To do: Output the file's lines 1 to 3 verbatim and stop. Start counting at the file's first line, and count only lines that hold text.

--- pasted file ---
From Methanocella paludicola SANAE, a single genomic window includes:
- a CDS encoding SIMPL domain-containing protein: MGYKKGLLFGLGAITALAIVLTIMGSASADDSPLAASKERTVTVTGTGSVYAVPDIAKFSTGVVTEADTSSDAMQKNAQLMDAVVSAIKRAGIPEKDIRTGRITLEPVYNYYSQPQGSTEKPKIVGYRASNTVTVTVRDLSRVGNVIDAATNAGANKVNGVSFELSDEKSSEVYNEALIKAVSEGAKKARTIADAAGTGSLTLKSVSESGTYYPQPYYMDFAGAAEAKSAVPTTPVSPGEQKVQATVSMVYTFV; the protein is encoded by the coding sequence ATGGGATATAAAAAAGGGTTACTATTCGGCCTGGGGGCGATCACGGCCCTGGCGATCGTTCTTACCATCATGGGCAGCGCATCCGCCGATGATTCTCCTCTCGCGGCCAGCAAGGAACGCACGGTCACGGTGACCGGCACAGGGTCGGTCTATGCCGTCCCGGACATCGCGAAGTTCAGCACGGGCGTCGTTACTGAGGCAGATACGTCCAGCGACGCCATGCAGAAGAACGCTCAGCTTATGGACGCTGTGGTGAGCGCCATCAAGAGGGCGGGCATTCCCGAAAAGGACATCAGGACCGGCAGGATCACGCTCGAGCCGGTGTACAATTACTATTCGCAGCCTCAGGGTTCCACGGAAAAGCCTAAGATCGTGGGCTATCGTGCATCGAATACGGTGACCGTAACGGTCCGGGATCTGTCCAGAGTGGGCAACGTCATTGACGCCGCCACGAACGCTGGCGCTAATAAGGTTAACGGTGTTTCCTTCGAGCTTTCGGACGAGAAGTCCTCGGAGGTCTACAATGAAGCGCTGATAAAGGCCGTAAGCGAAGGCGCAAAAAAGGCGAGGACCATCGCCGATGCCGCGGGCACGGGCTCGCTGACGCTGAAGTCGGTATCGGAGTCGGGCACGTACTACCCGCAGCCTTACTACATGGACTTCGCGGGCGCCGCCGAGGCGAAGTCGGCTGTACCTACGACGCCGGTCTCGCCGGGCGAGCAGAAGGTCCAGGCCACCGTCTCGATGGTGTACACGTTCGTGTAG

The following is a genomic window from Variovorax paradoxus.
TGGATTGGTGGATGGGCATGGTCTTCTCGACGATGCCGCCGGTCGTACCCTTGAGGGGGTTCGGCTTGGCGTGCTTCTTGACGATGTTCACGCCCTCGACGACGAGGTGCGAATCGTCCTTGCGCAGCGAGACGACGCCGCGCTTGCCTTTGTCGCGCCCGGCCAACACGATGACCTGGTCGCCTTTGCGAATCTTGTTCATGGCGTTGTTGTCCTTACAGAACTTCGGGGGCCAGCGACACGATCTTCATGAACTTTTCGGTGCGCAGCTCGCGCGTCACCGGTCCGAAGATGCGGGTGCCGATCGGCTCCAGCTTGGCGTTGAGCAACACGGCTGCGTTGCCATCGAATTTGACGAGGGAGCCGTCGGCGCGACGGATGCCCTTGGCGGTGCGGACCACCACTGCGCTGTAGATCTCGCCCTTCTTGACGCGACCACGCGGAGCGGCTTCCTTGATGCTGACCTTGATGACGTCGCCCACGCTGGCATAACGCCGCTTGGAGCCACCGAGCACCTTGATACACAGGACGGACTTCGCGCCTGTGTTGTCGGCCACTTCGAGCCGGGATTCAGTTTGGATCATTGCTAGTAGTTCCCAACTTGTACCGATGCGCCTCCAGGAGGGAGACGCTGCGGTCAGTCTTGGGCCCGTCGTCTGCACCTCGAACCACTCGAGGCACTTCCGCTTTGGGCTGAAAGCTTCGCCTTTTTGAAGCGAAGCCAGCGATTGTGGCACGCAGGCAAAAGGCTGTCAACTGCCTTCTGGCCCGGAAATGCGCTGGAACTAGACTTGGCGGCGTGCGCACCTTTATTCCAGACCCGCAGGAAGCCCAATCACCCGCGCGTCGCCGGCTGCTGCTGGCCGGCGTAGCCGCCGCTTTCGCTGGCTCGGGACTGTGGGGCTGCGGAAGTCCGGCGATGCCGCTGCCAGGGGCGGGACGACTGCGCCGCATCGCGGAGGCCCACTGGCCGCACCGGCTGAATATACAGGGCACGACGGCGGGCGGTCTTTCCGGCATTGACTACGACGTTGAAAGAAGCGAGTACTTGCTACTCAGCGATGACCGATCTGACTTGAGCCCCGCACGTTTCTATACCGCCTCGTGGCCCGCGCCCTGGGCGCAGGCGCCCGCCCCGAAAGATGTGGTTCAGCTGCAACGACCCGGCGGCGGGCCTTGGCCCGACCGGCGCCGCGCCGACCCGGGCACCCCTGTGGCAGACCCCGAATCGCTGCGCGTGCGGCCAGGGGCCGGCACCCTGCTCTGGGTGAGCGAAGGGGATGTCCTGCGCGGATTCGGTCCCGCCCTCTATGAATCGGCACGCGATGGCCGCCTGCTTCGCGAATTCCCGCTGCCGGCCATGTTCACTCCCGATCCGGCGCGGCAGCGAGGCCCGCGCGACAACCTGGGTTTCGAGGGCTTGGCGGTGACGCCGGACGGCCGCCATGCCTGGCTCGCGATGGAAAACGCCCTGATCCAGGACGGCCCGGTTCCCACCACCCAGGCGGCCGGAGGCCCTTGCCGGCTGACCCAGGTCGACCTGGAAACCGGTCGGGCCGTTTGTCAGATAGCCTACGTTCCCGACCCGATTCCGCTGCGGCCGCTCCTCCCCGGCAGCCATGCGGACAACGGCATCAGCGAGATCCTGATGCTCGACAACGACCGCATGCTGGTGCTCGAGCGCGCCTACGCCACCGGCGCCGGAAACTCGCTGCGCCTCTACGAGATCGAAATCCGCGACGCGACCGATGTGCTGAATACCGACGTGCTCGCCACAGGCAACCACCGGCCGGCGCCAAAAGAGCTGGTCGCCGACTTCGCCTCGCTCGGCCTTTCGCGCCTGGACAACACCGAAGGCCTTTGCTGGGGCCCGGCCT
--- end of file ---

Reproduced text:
From Methanocella paludicola SANAE, a single genomic window includes:
- a CDS encoding SIMPL domain-containing protein: MGYKKGLLFGLGAITALAIVLTIMGSASADDSPLAASKERTVTVTGTGSVYAVPDIAKFSTGVVTEADTSSDAMQKNAQLMDAVVSAIKRAGIPEKDIRTGRITLEPVYNYYSQPQGSTEKPKIVGYRASNTVTVTVRDLSRVGNVIDAATNAGANKVNGVSFELSDEKSSEVYNEALIKAVSEGAKKARTIADAAGTGSLTLKSVSESGTYYPQPYYMDFAGAAEAKSAVPTTPVSPGEQKVQATVSMVYTFV; the protein is encoded by the coding sequence ATGGGATATAAAAAAGGGTTACTATTCGGCCTGGGGGCGATCACGGCCCTGGCGATCGTTCTTACCATCATGGGCAGCGCATCCGCCGATGATTCTCCTCTCGCGGCCAGCAAGGAACGCACGGTCACGGTGACCGGCACAGGGTCGGTCTATGCCGTCCCGGACATCGCGAAGTTCAGCACGGGCGTCGTTACTGAGGCAGATACGTCCAGCGACGCCATGCAGAAGAACGCTCAGCTTATGGACGCTGTGGTGAGCGCCATCAAGAGGGCGGGCATTCCCGAAAAGGACATCAGGACCGGCAGGATCACGCTCGAGCCGGTGTACAATTACTATTCGCAGCCTCAGGGTTCCACGGAAAAGCCTAAGATCGTGGGCTATCGTGCATCGAATACGGTGACCGTAACGGTCCGGGATCTGTCCAGAGTGGGCAACGTCATTGACGCCGCCACGAACGCTGGCGCTAATAAGGTTAACGGTGTTTCCTTCGAGCTTTCGGACGAGAAGTCCTCGGAGGTCTACAATGAAGCGCTGATAAAGGCCGTAAGCGAAGGCGCAAAAAAGGCGAGGACCATCGCCGATGCCGCGGGCACGGGCTCGCTGACGCTGAAGTCGGTATCGGAGTCGGGCACGTACTACCCGCAGCCTTACTACATGGACTTCGCGGGCGCCGCCGAGGCGAAGTCGGCTGTACCTACGACGCCGGTCTCGCCGGGCGAGCAGAAGGTCCAGGCCACCGTCTCGATGGTGTACACGTTCGTGTAG

The following is a genomic window from Variovorax paradoxus.